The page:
Hey! Does anyone remember that f****** COBOL?

Why do many professional photographers use film cameras instead of multi-megapixel digital ones? Why don’t many people refuse their 10-15-years old button mobile phones in favor of iPhones and Android phablets? What impulse has pushed the recent resurrection of vinyl turntables? And, after all, how can such dinosaur programming languages as COBOL or LISP keep the lights?

When old things matter

Nostalgia, vintage revolution, psychological inertia, standing out from the crowd, unwillingness to change, prone to collecting as well as many other hypothetical reasons could be found to explain… nothing. Any explanation makes no sense to my friend (a full-stack developer, by the way) who drives BMW of 1979 and listens to a pre-digital boom box. “It’s a thing! And it works”, he said in total innocence answering my question.
This approach is acceptable when it comes to the human emotional attachment to some physical assets or to something enshrined in the ancient tradition (gold still remains in high esteem among bankers while blockchain transactions are gaining their confidence gradually). However, “because it works” could hardly be sufficient to explain why 95% of the contemporary ATM transactions rely on the programming language created a decade before the first landing on the moon.

A language rooted from business

Despite standing far from the top lines of Tiobe index (a rating of today’s most popular programming languages) COBOL proved to be paradoxically resilient. The “Common Business-Oriented Language” was created in the late 1950s when computers were operated with punch cards. In those exciting days, every new computer language was dedicated to a definite area of expertise.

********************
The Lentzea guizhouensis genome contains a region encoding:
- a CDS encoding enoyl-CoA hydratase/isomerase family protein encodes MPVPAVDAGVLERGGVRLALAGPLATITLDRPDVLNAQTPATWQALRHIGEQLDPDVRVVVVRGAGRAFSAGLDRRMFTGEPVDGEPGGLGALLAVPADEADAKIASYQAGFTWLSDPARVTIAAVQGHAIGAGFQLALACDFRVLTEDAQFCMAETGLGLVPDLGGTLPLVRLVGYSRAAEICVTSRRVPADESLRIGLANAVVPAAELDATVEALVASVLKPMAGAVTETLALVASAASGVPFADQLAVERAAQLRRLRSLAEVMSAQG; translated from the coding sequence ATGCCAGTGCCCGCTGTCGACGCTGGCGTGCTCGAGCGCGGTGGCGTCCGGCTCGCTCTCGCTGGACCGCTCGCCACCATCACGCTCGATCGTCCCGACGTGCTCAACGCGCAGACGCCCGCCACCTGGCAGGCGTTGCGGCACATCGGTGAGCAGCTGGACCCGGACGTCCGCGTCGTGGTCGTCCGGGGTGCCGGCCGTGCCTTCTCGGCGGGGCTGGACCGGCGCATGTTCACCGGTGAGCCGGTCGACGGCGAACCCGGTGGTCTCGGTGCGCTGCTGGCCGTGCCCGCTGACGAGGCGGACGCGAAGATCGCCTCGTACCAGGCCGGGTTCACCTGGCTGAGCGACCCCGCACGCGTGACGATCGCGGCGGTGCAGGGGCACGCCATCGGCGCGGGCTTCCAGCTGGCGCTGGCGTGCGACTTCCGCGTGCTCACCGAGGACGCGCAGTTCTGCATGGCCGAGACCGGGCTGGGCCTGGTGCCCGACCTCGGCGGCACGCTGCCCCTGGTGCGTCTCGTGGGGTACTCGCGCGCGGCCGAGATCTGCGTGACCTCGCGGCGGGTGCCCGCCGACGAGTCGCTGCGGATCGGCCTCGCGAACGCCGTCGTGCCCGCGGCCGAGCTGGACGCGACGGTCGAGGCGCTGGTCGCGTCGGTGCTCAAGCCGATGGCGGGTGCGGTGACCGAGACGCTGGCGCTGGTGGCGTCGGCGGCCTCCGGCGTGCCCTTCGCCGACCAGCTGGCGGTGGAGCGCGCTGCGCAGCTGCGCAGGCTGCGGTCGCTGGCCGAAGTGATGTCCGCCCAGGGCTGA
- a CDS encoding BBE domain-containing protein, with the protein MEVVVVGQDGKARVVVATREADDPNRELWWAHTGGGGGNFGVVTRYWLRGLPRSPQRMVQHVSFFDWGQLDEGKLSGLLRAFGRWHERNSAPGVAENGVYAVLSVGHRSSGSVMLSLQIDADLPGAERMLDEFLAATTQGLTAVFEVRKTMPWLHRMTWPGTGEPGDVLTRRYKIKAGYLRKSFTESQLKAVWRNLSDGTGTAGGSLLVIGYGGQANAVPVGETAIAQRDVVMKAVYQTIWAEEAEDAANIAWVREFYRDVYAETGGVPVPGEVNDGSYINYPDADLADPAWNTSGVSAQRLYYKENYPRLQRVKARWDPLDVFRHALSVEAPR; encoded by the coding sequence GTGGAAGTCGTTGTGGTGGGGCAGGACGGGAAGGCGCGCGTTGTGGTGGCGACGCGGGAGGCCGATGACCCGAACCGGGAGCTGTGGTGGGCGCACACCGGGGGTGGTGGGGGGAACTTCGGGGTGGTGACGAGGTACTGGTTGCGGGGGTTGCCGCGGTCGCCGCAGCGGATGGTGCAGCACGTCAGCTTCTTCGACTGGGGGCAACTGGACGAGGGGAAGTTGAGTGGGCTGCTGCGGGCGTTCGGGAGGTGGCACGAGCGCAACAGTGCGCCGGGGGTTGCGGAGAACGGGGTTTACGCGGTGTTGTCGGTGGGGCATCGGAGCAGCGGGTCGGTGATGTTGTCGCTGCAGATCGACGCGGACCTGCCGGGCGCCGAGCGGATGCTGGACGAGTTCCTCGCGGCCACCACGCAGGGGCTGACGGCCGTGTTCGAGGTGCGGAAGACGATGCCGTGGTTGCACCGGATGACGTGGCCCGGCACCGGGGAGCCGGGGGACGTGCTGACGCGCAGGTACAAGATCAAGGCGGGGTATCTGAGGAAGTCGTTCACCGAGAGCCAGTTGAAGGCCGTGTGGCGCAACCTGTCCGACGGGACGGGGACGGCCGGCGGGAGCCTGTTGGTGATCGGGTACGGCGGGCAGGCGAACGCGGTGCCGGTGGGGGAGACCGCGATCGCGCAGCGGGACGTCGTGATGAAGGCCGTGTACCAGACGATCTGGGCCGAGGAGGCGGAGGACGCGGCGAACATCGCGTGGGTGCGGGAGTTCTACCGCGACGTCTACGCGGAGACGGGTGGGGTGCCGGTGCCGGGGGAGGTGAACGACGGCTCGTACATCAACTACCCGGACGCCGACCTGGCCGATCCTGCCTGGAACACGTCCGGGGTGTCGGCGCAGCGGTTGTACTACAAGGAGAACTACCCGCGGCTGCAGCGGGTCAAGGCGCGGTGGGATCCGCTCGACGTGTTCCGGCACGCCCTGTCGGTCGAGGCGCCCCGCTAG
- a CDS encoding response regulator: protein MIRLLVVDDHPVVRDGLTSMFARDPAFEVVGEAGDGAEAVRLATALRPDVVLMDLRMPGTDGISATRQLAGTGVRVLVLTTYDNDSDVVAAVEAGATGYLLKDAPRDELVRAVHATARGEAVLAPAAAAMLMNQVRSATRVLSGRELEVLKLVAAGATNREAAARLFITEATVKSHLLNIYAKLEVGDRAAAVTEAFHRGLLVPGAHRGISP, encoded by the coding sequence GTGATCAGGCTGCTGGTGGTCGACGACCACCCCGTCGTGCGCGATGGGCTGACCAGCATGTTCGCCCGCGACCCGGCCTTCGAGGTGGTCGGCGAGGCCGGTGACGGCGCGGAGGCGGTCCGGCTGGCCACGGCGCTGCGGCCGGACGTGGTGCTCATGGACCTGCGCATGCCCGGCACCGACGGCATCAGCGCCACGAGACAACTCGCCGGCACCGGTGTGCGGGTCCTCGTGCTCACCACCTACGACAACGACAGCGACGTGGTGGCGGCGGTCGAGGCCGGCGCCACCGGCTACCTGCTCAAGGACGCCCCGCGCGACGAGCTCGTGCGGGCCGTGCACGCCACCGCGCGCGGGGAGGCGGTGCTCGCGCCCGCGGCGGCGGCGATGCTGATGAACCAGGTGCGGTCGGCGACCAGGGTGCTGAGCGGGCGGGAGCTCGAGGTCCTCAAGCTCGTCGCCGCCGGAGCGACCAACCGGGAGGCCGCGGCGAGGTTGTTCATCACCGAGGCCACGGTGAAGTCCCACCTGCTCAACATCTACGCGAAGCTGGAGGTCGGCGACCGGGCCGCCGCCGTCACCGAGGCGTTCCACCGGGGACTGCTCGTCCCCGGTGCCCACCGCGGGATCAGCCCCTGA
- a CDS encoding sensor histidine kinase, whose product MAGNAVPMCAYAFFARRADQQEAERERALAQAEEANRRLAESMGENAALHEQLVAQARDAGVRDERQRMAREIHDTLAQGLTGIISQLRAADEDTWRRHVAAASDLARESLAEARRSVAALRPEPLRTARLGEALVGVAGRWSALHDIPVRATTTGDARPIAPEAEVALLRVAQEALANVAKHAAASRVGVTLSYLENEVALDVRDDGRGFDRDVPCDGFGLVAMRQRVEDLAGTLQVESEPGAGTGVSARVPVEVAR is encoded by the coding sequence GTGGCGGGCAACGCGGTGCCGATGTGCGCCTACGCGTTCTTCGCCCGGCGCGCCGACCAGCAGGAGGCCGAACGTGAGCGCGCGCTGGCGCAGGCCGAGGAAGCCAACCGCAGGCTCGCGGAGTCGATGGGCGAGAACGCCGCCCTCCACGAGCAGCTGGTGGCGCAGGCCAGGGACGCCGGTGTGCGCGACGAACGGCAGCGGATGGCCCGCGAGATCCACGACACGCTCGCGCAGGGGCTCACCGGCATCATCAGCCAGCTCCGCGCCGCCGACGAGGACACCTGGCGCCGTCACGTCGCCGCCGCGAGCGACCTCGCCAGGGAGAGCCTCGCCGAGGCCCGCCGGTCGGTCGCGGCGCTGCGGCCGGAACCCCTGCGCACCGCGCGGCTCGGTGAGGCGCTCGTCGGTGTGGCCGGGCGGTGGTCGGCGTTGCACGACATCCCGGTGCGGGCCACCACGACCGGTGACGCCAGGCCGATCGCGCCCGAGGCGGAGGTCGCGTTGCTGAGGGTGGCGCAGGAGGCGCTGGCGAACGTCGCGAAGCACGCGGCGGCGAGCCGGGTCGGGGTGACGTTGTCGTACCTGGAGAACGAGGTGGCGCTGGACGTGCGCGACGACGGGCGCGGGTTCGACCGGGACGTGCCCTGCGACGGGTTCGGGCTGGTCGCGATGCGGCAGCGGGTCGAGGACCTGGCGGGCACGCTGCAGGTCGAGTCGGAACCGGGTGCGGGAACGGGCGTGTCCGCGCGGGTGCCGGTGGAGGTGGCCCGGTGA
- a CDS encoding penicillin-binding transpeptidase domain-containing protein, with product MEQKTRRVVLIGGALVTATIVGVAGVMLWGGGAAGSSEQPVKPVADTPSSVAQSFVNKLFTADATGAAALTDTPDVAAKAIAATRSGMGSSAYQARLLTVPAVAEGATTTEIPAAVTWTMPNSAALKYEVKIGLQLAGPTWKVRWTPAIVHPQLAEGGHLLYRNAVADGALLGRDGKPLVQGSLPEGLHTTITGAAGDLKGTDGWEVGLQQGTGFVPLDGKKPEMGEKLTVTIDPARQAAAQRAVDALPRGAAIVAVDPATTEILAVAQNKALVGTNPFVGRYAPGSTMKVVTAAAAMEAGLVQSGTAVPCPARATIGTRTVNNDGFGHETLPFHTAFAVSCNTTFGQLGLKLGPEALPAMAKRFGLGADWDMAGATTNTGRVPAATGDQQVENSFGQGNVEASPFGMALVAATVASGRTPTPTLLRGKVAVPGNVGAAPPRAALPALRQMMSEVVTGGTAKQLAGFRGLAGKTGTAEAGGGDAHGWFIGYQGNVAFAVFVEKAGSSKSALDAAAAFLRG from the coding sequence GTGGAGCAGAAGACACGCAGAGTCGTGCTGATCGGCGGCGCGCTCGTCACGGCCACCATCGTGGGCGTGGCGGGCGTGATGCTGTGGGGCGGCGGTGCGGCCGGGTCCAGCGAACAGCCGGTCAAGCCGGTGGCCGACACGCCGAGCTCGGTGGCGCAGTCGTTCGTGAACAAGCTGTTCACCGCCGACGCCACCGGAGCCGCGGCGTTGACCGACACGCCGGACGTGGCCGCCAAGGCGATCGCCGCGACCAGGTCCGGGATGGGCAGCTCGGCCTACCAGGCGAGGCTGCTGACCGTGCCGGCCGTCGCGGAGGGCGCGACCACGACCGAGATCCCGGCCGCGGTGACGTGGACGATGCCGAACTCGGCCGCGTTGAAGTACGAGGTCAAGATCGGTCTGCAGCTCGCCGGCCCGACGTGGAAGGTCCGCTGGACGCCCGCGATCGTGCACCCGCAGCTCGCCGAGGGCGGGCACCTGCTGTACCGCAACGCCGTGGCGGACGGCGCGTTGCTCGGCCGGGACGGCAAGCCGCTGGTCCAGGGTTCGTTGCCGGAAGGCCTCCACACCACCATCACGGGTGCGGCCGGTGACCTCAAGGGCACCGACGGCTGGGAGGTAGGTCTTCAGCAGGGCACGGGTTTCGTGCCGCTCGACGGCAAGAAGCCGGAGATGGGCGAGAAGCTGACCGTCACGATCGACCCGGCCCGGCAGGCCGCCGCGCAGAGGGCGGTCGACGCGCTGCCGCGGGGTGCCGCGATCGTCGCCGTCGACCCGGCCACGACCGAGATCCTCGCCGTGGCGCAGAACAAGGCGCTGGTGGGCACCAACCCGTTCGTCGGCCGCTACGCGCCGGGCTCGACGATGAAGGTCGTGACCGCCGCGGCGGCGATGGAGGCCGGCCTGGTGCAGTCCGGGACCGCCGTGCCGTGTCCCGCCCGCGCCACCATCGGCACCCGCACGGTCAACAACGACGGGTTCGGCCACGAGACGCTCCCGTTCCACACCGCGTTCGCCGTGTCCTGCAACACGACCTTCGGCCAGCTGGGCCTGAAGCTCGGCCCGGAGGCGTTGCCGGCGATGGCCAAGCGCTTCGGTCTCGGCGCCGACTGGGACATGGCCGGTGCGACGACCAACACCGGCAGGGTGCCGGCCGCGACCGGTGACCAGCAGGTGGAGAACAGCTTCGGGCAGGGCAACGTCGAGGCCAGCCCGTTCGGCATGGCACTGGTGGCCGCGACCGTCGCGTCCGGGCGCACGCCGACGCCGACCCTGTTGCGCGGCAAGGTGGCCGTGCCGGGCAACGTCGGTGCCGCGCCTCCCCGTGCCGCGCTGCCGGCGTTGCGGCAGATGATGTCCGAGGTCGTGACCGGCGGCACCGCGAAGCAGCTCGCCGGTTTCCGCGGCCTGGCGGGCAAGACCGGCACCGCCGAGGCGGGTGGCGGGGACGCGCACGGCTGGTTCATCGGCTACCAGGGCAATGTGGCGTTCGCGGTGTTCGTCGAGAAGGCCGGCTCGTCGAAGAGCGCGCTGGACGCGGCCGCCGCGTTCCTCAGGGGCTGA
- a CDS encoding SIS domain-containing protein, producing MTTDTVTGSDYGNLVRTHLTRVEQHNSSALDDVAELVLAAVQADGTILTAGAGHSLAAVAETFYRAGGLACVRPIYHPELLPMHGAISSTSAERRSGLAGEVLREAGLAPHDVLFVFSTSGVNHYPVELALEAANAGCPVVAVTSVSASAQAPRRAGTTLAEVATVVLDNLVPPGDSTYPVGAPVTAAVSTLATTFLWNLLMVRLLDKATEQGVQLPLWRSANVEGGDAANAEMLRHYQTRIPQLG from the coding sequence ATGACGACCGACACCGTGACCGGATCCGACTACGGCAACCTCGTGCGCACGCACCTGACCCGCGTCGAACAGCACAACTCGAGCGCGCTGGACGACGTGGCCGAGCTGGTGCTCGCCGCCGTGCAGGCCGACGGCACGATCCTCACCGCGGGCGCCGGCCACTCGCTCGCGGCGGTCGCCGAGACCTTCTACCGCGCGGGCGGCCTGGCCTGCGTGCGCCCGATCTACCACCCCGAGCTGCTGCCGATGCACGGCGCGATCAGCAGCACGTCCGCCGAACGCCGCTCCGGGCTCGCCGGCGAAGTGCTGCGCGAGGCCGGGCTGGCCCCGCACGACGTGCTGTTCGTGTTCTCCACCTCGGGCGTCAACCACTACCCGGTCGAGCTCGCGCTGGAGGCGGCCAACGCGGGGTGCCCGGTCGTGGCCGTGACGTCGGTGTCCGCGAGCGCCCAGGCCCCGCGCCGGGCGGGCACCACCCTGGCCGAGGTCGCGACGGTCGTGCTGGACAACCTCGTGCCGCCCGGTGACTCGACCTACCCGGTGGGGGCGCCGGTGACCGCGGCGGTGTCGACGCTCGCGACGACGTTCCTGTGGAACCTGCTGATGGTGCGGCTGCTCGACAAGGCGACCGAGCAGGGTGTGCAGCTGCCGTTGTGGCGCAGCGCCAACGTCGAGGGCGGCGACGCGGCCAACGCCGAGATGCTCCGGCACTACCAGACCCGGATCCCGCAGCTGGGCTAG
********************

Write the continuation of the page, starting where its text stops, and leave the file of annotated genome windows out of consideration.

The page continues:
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Thus, FORTRAN belonged to scientific researches, LISP served artificial intelligence (yes, AI was under construction long before Google’s founders entered a kindergarten!), and COBOL was intended for business operations. And that distribution of roles was not conventional. The Department of Defense even required all businesses to use just COBOL in the 1960s.

Too important to ignore

The resulting standardization of business processes allowed COBOL to run on the majority of mainframes remaining one of the most important business computer languages up to now. Deposit accounts, check-clearing services, card networks, ATMs, mortgage servicing, loan ledgers and other services for about $3 trillion in daily commerce flows keep running through COBOL systems. "Just because a language is 50 years old, doesn't mean that it isn't good," said Donna Dillenberger, an IBM Fellow.

Code as a text

However, its venerable pedigree is not the downside that contemporary programmers dislike most of all about COBOL. The verbosity (indirectly evidenced by 220 billion lines of code currently in use) makes COBOL difficult to learn for young coders preferring more laconic languages. Even though Church Latin is the linguistic equivalent of COBOL, Grace Hopper (“mother” of COBOL, who is famous for the “bug” term invented when she found a dead insect inside a hardware) tried to humanize programming languages making COBOL readable like English instead of geek jargon.